Game reviews

3 New Games & Whether You Should Buy Them or Not

Game reviews Little Nightmares Werewolf Ride 4

Superbikes, gangly creatures, and werewolves — which games should you pick up?

From big-name sequels to smaller indie titles, there have been some massively exciting and highly-anticipated games hitting shelves recently. We’ve got our hands on the biggest new games and put them through the wringer to give you everything you need to know about the current releases in one handy feature:

Little Nightmares II

Available on:  Xbox One | PS4 | Xbox Series X/S | PS5 | Switch | PC





What is it? A dark and macabre puzzle-platformer, where you control a small girl named Six, who has to make her way through tricky obstacles and avoid horrifying monstrosities.

Is it any good? The 2017 original was a unique and darker twist on the colourful platformer genre, and its sequel lives up to that, delivering more eerie environments, spine-tingling creatures, and some interesting scenarios to overcome. The follow-up also mixes things up by adding an AI companion called Mono, who you’ll have to help through the decaying city that the game is set in. Having a second character helps evolve the complexity of Little Nightmares II‘s physics-based puzzles, tricky platforming, and quick-timing, which great, making outsmarting some unsettling creatures all that more satisfying. For those who fell in love with the decrepit and disturbing world of the first game, Little Nightmares II also offers a closer look at the lore and background that caused this obscure setting.

Should I buy it? If you’re a fan of slower, more deliberate adventures where mood and tone dominate over action and explosions, this is for you. The puzzles are interesting, and the art direction of the game deserves some nods too, and while it may be on the shorter side (5 or so hours), it is unlike anything else out there.

Werewolf: The Apocalypse – Earthblood

Available on: Xbox One | PS4 | Xbox Series X/S | PS5 | PC





What is it? Aside from having arguably the most brutal name ever, Werewolf: The Apocalypse – Earthblood is an admirable and interesting take in the action/stealth genre, whereby the powers and abilities of a werewolf are handed to the player.

Is it any good? Unfortunately, while slinking around as a wolf and then turning into a giant werewolf to rip soldiers apart is fun, it doesn’t really evolve much beyond that. Most of the combat involves clearing out rooms, before heading to the next room to do the same. That said, the combat is enjoyable and you do feel powerful pulling squishy humans apart, but, besides the odd boss fight, there isn’t too much to mix up the gameplay loop that Werewolf: The Apocalypse has on offer. The option to tackle missions in a stealth format (playing as the second form: a wolf) is interesting and reminiscent of playing as Shadow in 2010’s Dead to Rights (yeah, a decade-old reference).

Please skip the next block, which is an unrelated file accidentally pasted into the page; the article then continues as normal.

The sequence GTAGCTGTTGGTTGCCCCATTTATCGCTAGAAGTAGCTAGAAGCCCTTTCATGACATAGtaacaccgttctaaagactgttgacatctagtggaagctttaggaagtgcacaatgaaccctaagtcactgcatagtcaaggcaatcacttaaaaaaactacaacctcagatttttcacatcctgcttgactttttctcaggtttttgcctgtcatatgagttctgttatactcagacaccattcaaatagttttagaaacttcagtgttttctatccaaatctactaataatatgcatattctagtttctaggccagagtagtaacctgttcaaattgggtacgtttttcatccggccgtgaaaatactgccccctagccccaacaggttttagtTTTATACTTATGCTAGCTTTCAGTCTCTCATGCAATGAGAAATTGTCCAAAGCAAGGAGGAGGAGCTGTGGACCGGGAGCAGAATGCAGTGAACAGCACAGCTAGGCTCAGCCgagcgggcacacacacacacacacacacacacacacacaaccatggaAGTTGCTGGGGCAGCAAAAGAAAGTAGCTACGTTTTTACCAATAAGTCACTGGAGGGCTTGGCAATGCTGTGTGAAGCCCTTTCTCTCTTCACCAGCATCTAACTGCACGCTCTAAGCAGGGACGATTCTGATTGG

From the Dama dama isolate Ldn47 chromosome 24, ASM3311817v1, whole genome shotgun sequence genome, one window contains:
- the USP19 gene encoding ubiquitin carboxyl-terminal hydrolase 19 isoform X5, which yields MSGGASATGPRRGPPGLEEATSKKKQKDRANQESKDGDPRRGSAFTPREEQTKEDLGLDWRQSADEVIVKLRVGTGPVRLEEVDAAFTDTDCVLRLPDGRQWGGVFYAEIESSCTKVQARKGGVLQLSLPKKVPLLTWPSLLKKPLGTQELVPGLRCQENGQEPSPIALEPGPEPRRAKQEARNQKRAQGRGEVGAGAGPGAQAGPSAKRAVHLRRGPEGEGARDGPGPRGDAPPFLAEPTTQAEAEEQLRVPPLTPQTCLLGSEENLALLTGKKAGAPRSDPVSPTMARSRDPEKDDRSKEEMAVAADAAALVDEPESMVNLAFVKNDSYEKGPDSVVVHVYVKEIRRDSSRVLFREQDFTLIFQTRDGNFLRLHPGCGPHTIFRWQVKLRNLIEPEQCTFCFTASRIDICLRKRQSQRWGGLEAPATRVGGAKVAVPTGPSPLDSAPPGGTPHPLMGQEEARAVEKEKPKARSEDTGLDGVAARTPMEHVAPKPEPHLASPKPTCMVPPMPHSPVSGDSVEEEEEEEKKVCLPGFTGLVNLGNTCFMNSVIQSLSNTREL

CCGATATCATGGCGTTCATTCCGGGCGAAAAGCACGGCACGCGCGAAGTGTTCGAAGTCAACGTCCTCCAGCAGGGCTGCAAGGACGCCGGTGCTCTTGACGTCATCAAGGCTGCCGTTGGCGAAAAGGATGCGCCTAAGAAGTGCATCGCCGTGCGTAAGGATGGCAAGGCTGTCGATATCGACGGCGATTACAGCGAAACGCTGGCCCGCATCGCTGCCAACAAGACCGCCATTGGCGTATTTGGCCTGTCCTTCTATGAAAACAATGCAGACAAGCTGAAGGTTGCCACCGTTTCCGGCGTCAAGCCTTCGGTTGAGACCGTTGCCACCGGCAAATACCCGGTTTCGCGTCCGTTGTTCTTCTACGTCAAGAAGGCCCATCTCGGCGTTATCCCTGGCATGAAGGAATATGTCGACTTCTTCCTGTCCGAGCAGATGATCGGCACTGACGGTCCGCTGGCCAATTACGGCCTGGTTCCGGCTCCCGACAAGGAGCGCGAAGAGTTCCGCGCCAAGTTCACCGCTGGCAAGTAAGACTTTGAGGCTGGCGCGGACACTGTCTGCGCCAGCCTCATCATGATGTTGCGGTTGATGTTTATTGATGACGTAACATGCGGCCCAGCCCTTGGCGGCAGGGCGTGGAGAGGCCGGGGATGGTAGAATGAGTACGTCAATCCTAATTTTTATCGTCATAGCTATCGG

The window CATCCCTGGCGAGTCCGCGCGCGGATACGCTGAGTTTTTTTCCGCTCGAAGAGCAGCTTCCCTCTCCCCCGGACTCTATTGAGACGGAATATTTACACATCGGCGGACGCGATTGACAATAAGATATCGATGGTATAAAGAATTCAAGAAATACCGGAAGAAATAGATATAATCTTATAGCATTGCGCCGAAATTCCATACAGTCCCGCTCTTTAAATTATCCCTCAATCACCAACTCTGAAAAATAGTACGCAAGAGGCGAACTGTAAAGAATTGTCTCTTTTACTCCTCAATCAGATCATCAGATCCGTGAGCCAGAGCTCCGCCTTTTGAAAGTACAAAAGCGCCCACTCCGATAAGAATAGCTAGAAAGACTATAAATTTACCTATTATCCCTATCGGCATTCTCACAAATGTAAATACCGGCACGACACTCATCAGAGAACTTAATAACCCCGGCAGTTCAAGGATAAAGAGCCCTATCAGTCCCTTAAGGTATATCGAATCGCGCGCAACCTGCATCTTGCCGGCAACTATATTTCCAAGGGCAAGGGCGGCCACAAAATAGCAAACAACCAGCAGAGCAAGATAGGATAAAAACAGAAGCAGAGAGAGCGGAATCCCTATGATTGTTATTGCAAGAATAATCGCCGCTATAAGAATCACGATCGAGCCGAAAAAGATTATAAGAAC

Should I buy it? Werewolf: The Apocalypse is not going to set the world on fire, but like other werewolf content in popular culture, it’s B-grade shlocky action-horror that is self-aware and, admittedly, a whole of fun if you can pick it up for a decent price. It feels like a throwback to action games of old, and that’s not necessarily a bad thing.

Ride 4 – Next-Gen edition

Available on:Xbox Series X/S | PS5 | PC





What is it? The fourth instalment in Milestone’s two-wheel racing franchise, bringing licensed bikes, tracks, and realistic racing to petrol-headed fans.

Is it any good? Ride 4 is already a solid racing game, and it has received some upgrades for the PS5 and Xbox Series X/S versions. There is now a far smoother frame-rate of 60 FPS, which is undeniably noticeable after playing the last-gen version. The racing feels crisp and fluid, and the implementation of some haptic feedback into the PS5 version allows some cleverly-implemented tension into the triggers particularly when braking. While it doesn’t carry the MotoGP license, the visuals, physics, and sheer amount of detail attached to the bikes and racing itself is impressive. The AI opponents could use a bit of a tweak, but with Ride 4, you get the most true-to-life recreation and closest experience you’ll find to actually being on the track.

Should I buy it? If you already own Ride 4 on your PS4 or Xbox One, you’ll be glad to know that you’ll get a free upgrade whenever you switch over to the next-gen consoles. The faster frame-rate and smoother gameplay only improves upon an already-great racing title, so it should be a no-brainer for two-wheel racing fans.

Will you be picking up any of the games above? Let us know by tweeting @MenStuffZA, posting on our Facebook page, or commenting below.

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